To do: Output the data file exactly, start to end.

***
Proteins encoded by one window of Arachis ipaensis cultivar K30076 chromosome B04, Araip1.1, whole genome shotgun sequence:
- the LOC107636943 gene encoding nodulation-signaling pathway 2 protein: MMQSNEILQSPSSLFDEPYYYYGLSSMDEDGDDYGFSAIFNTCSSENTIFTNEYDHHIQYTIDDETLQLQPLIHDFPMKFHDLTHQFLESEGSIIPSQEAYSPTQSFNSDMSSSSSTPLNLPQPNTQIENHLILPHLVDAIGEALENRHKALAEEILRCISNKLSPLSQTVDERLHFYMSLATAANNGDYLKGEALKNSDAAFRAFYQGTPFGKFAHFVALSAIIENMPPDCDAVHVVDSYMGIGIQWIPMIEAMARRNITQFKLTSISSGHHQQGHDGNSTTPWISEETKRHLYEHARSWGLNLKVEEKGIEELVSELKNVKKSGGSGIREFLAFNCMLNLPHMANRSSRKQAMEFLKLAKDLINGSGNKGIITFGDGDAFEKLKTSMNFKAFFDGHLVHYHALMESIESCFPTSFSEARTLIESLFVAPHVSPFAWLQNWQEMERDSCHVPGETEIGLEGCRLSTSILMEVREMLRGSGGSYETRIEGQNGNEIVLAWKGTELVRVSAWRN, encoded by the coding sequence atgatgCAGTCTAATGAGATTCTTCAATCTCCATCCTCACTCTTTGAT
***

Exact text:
Proteins encoded by one window of Arachis ipaensis cultivar K30076 chromosome B04, Araip1.1, whole genome shotgun sequence:
- the LOC107636943 gene encoding nodulation-signaling pathway 2 protein: MMQSNEILQSPSSLFDEPYYYYGLSSMDEDGDDYGFSAIFNTCSSENTIFTNEYDHHIQYTIDDETLQLQPLIHDFPMKFHDLTHQFLESEGSIIPSQEAYSPTQSFNSDMSSSSSTPLNLPQPNTQIENHLILPHLVDAIGEALENRHKALAEEILRCISNKLSPLSQTVDERLHFYMSLATAANNGDYLKGEALKNSDAAFRAFYQGTPFGKFAHFVALSAIIENMPPDCDAVHVVDSYMGIGIQWIPMIEAMARRNITQFKLTSISSGHHQQGHDGNSTTPWISEETKRHLYEHARSWGLNLKVEEKGIEELVSELKNVKKSGGSGIREFLAFNCMLNLPHMANRSSRKQAMEFLKLAKDLINGSGNKGIITFGDGDAFEKLKTSMNFKAFFDGHLVHYHALMESIESCFPTSFSEARTLIESLFVAPHVSPFAWLQNWQEMERDSCHVPGETEIGLEGCRLSTSILMEVREMLRGSGGSYETRIEGQNGNEIVLAWKGTELVRVSAWRN, encoded by the coding sequence atgatgCAGTCTAATGAGATTCTTCAATCTCCATCCTCACTCTTTGAT